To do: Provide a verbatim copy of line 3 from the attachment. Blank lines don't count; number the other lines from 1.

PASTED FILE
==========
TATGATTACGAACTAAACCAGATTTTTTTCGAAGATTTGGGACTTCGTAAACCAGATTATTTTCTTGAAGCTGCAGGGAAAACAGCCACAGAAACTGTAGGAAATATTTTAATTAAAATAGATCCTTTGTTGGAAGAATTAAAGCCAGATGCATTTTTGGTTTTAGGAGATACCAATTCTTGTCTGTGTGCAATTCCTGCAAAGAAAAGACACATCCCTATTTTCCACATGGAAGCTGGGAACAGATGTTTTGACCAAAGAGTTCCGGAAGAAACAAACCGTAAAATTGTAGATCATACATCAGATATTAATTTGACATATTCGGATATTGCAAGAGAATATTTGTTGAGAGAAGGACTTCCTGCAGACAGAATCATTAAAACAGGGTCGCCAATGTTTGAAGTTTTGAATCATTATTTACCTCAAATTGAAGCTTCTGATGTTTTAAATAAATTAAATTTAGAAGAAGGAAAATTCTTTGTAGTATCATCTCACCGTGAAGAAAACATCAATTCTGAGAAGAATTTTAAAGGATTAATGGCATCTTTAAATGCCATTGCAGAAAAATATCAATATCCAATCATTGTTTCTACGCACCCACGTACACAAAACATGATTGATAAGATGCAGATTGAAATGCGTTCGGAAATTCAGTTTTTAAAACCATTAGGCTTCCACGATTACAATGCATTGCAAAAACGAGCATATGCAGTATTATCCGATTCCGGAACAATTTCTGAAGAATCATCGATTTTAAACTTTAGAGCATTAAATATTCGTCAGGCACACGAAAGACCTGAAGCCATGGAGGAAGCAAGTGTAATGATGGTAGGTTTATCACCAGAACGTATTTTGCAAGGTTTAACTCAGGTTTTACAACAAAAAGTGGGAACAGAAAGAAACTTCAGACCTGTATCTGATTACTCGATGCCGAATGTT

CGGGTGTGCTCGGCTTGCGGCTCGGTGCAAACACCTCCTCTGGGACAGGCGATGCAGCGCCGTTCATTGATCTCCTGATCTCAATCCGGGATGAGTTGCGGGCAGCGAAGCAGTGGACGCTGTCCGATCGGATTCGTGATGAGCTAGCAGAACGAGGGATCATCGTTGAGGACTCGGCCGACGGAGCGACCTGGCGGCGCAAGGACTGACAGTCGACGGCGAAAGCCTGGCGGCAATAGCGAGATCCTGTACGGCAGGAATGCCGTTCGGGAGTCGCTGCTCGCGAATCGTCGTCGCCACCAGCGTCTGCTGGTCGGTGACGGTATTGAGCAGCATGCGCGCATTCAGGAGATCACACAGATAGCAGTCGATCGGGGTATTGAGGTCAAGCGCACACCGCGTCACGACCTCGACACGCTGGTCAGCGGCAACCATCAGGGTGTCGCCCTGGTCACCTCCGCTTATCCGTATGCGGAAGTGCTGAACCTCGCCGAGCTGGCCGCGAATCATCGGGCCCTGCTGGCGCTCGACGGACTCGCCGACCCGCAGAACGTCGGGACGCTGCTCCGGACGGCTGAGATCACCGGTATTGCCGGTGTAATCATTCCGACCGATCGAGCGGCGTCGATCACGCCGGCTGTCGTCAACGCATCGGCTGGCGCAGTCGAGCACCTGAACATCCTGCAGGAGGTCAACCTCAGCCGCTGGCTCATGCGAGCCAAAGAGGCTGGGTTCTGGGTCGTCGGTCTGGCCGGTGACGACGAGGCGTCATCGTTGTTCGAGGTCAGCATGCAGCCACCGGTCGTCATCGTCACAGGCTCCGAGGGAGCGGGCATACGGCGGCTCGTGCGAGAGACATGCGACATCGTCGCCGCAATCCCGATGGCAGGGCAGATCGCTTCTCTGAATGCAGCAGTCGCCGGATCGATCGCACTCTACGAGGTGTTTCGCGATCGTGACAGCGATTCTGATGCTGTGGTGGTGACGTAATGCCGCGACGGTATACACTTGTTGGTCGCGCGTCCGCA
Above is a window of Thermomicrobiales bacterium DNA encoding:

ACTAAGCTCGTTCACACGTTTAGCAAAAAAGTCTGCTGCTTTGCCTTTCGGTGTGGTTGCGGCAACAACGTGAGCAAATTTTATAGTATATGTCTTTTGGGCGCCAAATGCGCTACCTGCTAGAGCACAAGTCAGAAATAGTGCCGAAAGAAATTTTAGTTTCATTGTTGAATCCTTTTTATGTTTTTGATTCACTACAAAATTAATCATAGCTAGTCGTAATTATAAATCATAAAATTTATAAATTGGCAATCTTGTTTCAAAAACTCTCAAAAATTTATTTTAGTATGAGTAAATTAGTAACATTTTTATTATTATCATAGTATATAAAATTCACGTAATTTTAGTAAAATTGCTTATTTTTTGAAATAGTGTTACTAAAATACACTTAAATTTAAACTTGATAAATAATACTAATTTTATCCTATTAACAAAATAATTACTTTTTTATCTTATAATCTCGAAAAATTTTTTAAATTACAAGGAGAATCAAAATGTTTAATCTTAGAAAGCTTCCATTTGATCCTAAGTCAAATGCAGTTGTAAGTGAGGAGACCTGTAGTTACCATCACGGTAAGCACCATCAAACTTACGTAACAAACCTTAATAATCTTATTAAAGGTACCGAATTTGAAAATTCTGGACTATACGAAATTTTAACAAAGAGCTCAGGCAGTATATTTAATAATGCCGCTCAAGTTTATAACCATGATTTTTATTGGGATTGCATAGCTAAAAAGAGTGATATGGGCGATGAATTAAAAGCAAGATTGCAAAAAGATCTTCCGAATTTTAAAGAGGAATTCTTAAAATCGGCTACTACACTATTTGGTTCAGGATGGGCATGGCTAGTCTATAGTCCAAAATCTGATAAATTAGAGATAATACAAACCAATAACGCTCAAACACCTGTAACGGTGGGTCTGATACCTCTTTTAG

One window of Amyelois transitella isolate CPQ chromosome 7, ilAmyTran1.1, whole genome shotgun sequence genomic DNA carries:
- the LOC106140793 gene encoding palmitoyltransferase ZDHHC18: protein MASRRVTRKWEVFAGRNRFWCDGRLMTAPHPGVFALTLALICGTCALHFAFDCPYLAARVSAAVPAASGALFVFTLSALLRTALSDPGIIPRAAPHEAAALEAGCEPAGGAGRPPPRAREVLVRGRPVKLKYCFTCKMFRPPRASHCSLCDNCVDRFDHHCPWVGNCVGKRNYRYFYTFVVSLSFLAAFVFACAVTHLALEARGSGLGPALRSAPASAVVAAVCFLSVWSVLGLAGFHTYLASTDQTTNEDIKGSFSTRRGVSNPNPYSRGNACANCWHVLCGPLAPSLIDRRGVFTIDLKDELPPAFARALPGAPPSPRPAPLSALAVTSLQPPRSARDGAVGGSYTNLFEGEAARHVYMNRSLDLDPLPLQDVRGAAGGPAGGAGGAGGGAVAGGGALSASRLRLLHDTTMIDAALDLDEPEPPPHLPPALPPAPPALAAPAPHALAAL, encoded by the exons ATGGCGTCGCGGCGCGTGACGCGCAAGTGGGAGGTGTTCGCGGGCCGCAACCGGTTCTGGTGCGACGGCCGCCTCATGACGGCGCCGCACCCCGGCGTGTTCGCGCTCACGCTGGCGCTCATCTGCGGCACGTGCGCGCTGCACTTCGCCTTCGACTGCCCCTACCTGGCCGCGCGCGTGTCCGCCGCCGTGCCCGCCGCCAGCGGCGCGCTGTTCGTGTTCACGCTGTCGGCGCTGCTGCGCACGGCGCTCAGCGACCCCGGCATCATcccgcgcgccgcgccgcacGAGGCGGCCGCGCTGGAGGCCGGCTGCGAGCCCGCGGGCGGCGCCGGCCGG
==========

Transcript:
Above is a window of Thermomicrobiales bacterium DNA encoding: